Why this book?
What a thoughtful, mysterious, magical, dark, and satisfying book. A great mix of history and travel memoir. Ecott details the deep myths circulating around vanilla and orchids in general over the past few centuries. He performed amazing on-the-ground research on the island of Reunion (off the coast of Madagascar), piecing together the real history of the first person to hand-pollinate the vanilla orchid, an enslaved boy named Edmund Albius. I found his story both soul-wrenching and an index to the possible lives of enslaved people we have no record of.
Why should I read it?
What is this book about?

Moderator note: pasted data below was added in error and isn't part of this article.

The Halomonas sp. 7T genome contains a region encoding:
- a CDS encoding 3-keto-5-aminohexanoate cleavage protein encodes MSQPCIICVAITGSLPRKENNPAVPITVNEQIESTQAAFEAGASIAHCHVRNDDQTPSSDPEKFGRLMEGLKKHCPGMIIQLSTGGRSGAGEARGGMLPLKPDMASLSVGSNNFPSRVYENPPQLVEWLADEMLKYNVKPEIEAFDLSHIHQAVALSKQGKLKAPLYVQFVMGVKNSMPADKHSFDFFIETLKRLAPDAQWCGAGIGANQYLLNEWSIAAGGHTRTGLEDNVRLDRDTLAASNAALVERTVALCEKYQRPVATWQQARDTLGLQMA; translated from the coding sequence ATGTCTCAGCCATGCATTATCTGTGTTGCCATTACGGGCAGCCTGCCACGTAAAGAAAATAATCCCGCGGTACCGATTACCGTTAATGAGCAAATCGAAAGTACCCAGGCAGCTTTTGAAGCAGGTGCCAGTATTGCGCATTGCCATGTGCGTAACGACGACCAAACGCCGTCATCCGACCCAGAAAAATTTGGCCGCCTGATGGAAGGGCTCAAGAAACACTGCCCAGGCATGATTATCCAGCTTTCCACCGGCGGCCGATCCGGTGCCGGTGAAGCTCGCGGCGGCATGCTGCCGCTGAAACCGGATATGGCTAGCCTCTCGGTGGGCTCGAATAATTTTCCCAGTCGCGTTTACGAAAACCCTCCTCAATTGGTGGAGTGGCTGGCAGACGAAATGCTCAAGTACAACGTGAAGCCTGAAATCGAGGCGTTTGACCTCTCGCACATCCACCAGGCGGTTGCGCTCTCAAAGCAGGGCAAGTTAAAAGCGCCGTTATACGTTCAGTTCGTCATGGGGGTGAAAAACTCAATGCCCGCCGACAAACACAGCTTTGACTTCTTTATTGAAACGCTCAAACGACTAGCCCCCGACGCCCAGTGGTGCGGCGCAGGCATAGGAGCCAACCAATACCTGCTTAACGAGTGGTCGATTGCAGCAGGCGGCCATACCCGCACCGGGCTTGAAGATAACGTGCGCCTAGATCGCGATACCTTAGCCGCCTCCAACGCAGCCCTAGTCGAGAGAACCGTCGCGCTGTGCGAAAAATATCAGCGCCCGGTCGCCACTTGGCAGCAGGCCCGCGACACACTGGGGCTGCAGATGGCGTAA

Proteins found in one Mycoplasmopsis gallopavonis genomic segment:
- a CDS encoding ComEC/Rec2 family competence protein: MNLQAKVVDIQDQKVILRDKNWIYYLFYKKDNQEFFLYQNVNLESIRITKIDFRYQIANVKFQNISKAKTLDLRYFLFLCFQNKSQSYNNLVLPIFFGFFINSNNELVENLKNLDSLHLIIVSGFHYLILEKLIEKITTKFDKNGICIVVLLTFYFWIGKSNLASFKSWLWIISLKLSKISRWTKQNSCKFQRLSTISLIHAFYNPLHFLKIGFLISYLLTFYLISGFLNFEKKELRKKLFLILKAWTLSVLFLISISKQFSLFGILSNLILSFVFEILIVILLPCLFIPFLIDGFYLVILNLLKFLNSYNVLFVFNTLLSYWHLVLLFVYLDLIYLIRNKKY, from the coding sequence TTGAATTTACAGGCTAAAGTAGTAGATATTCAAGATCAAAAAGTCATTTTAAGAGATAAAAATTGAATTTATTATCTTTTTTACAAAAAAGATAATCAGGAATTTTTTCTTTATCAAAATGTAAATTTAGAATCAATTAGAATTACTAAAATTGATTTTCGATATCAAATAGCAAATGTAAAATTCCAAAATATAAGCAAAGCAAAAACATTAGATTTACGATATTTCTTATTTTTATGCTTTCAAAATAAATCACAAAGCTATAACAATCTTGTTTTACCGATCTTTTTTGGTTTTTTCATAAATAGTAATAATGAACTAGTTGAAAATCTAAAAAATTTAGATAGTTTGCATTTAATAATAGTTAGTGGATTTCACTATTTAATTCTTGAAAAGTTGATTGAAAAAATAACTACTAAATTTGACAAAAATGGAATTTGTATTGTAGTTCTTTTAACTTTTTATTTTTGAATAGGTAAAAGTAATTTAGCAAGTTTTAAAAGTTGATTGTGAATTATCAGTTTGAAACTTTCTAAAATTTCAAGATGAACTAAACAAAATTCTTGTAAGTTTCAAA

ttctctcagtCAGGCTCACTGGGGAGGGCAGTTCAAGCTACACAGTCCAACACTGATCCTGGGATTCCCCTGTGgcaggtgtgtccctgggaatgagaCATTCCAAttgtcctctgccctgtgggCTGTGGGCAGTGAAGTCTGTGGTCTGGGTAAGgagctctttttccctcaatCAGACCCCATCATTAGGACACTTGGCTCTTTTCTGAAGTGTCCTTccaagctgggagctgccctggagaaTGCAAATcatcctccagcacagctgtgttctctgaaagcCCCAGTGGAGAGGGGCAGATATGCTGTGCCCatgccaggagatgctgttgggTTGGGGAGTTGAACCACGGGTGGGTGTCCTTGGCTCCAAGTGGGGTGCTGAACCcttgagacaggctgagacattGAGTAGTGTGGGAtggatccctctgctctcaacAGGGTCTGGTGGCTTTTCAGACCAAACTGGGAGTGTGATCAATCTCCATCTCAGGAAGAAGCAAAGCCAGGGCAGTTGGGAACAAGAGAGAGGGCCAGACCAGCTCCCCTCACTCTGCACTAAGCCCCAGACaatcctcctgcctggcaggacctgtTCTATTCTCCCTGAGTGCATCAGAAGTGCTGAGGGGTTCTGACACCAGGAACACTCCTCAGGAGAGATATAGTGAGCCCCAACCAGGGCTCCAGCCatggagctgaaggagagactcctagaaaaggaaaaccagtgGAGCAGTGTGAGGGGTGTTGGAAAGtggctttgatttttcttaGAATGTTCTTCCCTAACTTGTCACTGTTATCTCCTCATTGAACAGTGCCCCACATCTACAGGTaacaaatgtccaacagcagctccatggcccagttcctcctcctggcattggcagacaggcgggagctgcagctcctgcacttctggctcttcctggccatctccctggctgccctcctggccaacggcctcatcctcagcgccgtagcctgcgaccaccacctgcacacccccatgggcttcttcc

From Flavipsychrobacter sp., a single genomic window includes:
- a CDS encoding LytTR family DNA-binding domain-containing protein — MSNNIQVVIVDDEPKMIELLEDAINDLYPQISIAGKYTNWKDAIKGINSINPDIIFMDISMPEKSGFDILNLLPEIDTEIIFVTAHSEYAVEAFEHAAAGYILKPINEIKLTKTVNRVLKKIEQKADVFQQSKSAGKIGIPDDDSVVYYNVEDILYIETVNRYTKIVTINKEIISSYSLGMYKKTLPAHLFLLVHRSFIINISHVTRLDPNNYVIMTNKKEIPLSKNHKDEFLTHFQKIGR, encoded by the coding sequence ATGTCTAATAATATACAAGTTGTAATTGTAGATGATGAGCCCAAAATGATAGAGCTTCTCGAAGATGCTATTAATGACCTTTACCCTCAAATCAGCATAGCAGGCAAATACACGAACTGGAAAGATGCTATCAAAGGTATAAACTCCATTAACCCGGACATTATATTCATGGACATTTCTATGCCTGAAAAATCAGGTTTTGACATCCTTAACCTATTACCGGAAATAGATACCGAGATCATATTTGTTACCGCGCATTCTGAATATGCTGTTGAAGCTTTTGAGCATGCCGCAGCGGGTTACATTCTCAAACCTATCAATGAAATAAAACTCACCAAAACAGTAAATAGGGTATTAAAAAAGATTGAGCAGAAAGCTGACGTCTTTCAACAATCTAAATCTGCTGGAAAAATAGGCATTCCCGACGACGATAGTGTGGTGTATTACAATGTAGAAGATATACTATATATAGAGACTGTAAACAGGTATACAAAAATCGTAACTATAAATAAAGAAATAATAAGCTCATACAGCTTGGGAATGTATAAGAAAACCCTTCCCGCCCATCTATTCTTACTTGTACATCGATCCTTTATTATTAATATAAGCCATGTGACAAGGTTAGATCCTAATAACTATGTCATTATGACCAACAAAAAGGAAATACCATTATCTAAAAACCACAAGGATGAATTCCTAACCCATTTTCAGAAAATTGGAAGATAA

From Papantla in Mexico-"the city that perfumed the world"-to the Indian Ocean islands, Vanilla traces the story of the vanilla plant and its secretive trade. From the golden cups of Aztec emperors to the ice-cream dishes of U.S. presidents, Vanilla has mystified and tantalized man for centuries. The only orchid that produces an agriculturally valuable crop, vanilla can mask unpleasant tastes and smells, but also makes pleasant tastes stronger, smoother, and longer lasting. Because it has over four hundred separate flavor components, choosing premium vanilla beans is as complex as judging the aroma and taste of fine wine. Vanilla finds…